I've greatly enjoyed my time, but I no longer wish to put my body at risk for the sake of entertainment. I think about the rest of my life and I want to live it with much quality. And physically, I am grateful that I can walk away feeling as good as I did when I stepped into it.
The uproar over high-stakes testing associated with Common Core in New York State and complaints that children are being tested on things they were not taught, has obscured the deepening of racial, ethnic and class divisions in education in New York and the United States.
I've read and heard so many accusations against the LGBT community by the religious right that I've now come to the conclusion that these folks are just sloppy with what they say. Seriously, it's as if they don't care that eventually someone will demonstrate how incoherent their claims are.
Google "coming of age movies" and you will find that the stories our culture says define coming of age are those like The Sandlot or Superbad. For boys of color there are far fewer, but some: Cooley High. Boyz in the Hood. School Daze. Try Googling "coming of age movies for girls" and you'll find a lot less.
Years from now we will know that we stood on the right side of history.
So then this new idea came along. Since we can't get rid of it, since we can't let it go -- let's embrace it. Let's reinvent it. Let's endear it. Well folks, we've had our little experiment and let me just tell you, it's failed miserably. Yes miserably.
Facing the horror of slavery is a tough nut to crack not simply because it entails facing an inconvenient truth about past racial dehumanization, but because it entails facing the real truth that slavery still corrodes in big and little ways American life.
When I saw 12 Years a Slave, I found myself squirming in my seat. I was seated between two white men, one my friend and the other a stranger. Now that all the Oscar fanfare is over, I'd like to call attention to Lupita Nyong'o.
Imprinted within our psyches is the notion that success is something that should be visible. Until recently, it has had a rather distinct look to it.
With the "My Brother's Keeper" initiative, President Obama is leveraging the power and influence of his presidency to address barriers to success facing boys and young men of color. It is a vital step in the continuous journey to help America heal from the legacy that limited opportunities for centuries.
Last week, President Obama unveiled his My Brothers Keeper initiative one day after the anniversary of the murder of Trayvon Martin and as the nation still grapples with the hung jury on the murder charge in the Michael Dunn case,.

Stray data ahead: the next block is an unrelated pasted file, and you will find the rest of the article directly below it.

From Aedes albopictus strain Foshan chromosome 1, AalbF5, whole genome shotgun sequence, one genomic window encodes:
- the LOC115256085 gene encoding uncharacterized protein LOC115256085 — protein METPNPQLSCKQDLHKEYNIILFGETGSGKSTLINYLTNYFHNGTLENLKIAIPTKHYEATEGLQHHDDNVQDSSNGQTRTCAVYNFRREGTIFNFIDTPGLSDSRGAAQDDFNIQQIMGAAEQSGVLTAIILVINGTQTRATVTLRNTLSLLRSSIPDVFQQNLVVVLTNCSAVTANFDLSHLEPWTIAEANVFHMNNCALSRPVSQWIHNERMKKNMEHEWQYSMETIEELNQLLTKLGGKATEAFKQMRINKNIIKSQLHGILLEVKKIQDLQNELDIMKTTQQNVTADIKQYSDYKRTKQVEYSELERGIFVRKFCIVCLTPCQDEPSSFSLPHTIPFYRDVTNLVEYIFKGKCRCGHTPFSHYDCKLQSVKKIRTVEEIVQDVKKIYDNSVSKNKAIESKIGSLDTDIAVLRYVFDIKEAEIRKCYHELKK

This week thousands of parents and students marched to save their schools and fight for the right of every child to receive a quality education. The march was in response to the mayor's newly announced charter school co-location policy.
On its face, sure, the President's initiative seems small. In fact the $150 million that has already been invested in the program could probably go a long way to improving circumstances for male youth of color in Chicago alone. But it is a step in the right direction.
Seventeen-year-old Theresa Tran is one of this year's winners of the Children's Defense Fund-Ohio's Beat the Odds® scholarships after overcoming tough odds including physical disability, the death of a beloved sibling, and a father who suddenly abandoned the family.
Since her brother, Michael Jackson's untimely death on June 25th, Janet Jackson has been virtually quiet about his passing. In a candid interview with ABC's Robin Roberts, which aired last night, Janet opened up about what she misses most about Michael, who she thinks is responsible for this death, and how she's coping with the loss her big brother.
In a testament to Michael's influence on her as a performer, Janet credited him for helping her to attain sass as a young performer. "He was like a director in a sense. We were very close. He helped me with all of that."
In a poignant moment in the interview, Roberts asked Janet whether Michael was in denial over his drug use, to which she replied, "I wish he could answer this question for you and not me."
When asked who she thinks is responsible for her brother's death, Janet replied that she felt Dr. Conrad Murray was to blame. "I think he is responsible. The truth always prevails."
Murray, Michael's personal physician admitted to administering the potent anesthetic drug Propofol to the music icon, but denied any wrongdoing. He has yet to be charged in Jackson's death and the manslaughter investigation remains ongoing.
On how she's coping with her big brother's death:
"A day doesn't go by that I don't think about him. I feel like my phone's going to ring, and I'm going to hear 'Donk, it's me'."
In addition to talking about Michael's passing, Janet talked growing up as a Jehovah's Witness, life as a performer, her relationships with Jermaine Dupri, Rene Elizondo, and James DeBarge, whom she called "her first love," her battles with weight, and plans for the future.
On her relationship with Jermaine Dupri:
Though she admitted that the two are no longer dating, she stated, "I adore him. We're still very good friends to this day."
On whether she's single:
"I am single. I've just been into my work."
On her struggles with weight:
"There were times when I was teased when I was younger. And it affected me a great deal."
On the future:
"I'd love to have a family. I'm in a different space. There's a lot that's going on. Alot that makes you think."
Check out a clip from Janet's interview with ABC at BV's Daily Drama,